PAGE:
Our belief has been informed by the contact our Asia-based management has had with elephant tourist services in Asia, by a review of a variety of published opinions on responsible elephant tourism, and by discussions with representatives from Asia-based organisations which are involved in the advocacy and conservation of Asian elephants.
We have shared this policy with our main travel partners in the countries in which we work, as a way of making our views on elephant tourism known, and to encourage thoughtful debate and change which benefits elephant conservation and population growth.
Due to our office presence in Asia, we are in the privileged position of being able to inspect or investigate tourism activities involving elephants. Where we have founded reasons to believe elephant welfare is not being properly considered (for example, where elephants are being physically abused), we will avoid the inclusion of these activities in our tours.
We do not claim that we are aware of the operating procedures at all elephant tourist sites in Asia at any point in time. We therefore strongly encourage our travellers to give feedback direct to elephant tourism operators and to Insider Journeys staff, in the event of concerns about elephant welfare. In our experience in Asia, collective, regular and reasoned feedback can have a positive effect on changing behavior.
We encourage anyone considering the inclusion of a form elephant tourism in their holiday to do advance reading about elephant conservation and tourism issues. A key to the conservation of elephants is education, and the direction of patronage to elephant tourist services which do a better job at considering elephant welfare.
We ask travellers to remember that only a generation ago, western culture had little understanding of animal welfare, and operated zoos and circuses which we would now regard as inhumane. It will take time and an international concerted effort to improve the quality of tourist elephant experiences to sufficiently safeguard elephant populations and give species survival and growth the best chance possible.
We encourage you to include in your Insider Journeys holiday an elephant tourism activity. By doing this, you will be supporting responsible elephant tourism and conservation efforts.
Where do elephants at elephant tourist facilities come from? Elephants in sanctuaries, parks and camps are typically rescued from poachers or the logging industry, or are brought into camps by owners who are unable to support or care for their animal.
Does Insider Journeys support trekking on the back of an elephant? We reiterate our hope that there will be a point in time when Asian elephants will be able to return to the wild, free from risk of direct or indirect harm from humans. Until that time, we support responsible elephant trekking, when the realistic alternative to this activity is likely to lead to an outcome significantly more harmful to elephants (for example, a return to the wild which is likely to lead to injury or premature death from poaching), and where elephant comfort and welfare is considered. We believe trekking is irresponsible when there are realistic local alternatives which are likely to be better for the welfare and conservation of elephants and their regeneration. Our belief is dependent on region and setting, as illustrated by the cases of elephant trekking in two neighbouring countries - Thailand and Laos.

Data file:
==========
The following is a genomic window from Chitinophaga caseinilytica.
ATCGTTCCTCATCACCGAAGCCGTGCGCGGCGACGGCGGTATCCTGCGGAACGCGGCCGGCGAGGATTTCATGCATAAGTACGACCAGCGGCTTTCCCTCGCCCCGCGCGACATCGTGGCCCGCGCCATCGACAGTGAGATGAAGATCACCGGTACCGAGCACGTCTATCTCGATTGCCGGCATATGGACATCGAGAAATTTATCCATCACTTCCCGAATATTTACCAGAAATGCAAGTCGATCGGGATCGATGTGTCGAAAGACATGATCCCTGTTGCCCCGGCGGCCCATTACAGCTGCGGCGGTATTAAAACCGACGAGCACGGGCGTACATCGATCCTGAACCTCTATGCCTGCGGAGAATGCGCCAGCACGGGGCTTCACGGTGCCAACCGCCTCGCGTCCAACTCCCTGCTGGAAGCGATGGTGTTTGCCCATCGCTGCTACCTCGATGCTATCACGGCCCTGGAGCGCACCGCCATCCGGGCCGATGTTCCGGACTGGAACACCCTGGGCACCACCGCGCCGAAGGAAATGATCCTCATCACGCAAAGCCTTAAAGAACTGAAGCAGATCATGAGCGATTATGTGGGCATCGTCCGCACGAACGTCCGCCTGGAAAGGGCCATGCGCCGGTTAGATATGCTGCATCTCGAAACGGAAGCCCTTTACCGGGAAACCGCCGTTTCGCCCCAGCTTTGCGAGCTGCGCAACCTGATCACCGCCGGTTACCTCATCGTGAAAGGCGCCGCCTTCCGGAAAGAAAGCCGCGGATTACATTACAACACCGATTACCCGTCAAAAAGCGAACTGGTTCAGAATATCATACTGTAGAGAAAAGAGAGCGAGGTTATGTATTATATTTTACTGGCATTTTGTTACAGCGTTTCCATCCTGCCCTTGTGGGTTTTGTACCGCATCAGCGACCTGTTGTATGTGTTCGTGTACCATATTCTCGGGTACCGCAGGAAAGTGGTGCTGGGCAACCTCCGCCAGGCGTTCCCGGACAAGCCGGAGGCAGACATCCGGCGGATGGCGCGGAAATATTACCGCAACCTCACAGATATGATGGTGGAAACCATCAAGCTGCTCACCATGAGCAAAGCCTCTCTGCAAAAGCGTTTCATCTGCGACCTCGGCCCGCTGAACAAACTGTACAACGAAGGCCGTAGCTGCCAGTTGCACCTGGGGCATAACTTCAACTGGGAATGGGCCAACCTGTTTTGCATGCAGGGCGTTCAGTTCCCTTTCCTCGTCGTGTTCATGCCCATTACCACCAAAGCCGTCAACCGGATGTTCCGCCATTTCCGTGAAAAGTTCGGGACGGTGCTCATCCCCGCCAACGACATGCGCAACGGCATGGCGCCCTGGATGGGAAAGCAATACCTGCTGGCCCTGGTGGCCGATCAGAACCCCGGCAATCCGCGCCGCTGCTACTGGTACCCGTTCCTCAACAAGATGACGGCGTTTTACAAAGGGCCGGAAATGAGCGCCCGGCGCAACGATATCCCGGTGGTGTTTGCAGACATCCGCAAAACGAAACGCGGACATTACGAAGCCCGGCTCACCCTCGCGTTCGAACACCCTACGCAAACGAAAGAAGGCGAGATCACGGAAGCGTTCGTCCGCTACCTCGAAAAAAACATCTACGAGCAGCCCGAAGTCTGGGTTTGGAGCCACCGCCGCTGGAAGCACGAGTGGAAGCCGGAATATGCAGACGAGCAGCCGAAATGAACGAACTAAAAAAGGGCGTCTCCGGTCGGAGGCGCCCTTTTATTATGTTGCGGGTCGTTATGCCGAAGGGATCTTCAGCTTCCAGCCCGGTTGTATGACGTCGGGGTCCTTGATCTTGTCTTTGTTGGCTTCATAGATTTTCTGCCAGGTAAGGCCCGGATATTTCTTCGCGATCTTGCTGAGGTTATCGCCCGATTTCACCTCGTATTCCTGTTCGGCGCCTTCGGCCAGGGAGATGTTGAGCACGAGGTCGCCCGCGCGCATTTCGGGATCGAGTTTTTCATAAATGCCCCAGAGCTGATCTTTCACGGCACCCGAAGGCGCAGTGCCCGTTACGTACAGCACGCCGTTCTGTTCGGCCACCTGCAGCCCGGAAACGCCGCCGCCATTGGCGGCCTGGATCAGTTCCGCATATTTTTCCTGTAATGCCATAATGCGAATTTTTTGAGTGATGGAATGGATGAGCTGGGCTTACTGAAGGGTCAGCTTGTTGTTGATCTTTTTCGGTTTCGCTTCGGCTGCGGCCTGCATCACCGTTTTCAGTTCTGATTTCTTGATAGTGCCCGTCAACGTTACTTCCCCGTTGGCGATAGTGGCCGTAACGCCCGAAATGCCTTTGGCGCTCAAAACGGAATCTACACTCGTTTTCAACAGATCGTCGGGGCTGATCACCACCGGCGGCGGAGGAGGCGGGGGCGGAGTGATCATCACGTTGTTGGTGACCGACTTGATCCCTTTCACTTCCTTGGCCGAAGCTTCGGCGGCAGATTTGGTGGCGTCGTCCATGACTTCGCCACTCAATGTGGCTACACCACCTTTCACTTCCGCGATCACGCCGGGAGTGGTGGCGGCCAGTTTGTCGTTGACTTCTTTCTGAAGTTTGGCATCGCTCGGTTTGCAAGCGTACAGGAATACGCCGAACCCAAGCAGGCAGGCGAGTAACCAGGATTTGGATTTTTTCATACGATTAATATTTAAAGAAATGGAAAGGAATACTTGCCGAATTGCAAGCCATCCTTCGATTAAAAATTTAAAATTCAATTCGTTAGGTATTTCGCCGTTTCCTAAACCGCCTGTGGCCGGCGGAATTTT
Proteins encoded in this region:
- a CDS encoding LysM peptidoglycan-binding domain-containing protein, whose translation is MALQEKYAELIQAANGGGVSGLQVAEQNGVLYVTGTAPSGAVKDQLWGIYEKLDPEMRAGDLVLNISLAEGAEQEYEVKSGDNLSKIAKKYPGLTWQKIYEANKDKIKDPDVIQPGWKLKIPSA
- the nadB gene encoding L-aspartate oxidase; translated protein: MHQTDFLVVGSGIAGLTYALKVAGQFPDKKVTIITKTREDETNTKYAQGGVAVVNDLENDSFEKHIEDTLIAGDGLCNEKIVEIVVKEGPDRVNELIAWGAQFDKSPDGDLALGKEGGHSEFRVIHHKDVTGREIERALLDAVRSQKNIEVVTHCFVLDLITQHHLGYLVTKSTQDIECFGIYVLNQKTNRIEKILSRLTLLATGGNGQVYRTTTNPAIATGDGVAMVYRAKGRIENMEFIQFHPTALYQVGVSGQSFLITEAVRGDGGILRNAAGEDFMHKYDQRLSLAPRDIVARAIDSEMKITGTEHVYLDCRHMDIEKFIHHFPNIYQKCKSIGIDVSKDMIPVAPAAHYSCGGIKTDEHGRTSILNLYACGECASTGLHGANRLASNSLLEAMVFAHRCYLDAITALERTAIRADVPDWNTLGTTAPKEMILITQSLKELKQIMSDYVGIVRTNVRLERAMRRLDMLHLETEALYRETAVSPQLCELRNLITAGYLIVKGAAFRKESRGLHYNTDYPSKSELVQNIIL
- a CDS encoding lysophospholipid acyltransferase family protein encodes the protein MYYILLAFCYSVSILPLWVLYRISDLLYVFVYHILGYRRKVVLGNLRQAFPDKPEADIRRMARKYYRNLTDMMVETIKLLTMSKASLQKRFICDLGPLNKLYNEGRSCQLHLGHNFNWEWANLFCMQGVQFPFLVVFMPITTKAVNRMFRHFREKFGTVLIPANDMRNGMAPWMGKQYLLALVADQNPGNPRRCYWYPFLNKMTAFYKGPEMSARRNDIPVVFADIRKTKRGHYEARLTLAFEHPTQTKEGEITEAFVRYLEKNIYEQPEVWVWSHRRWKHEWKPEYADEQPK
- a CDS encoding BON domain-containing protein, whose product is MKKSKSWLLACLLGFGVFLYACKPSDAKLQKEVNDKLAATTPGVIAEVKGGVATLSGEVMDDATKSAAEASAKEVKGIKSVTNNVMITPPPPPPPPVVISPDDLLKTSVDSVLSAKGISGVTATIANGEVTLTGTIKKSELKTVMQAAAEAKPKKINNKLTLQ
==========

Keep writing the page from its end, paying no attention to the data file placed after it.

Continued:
Thailand is a country in which there are both responsible and irresponsible examples of tourism involving elephants. In parts of northern Thailand, there are multiple elephant sanctuaries which allow for elephant viewing, bathing and feeding in an open-range environment. We regard this type of elephant tourism as responsible. In the same parts of northern Thailand there are also elephant camps which offer elephant treks to tourists without or with far fewer opportunities for ‘softer’ interaction with elephants. We do not regard elephant tourism in these latter camps as responsible – because there are viable nearby alternatives which far better consider elephant welfare.
The situation in south Laos (which borders Thailand) provides a contrast. Here, the existence options for elephants are more limited. The south of Laos is less developed than most areas of Thailand and poaching is a sad reality. In this part of Asia we include in some of our tours an elephant trek. Treks are for a short duration and there are rest breaks between rides. Elephants trek only for part of the year and only in the mornings. In the afternoon, the elephants roam in an expansive wetland area, free to play, eat, drink, rest and socialise. The mahouts who operate the treks have a life-long close and caring bond with their elephants. We regard our support of this elephant trek as a responsible action. This is because the alternative is a return to the wild, posing a significantly increased risk of death from poaching, or illegal export. We believe it is right to support this kind of activity until a viable better existence alternative emerges.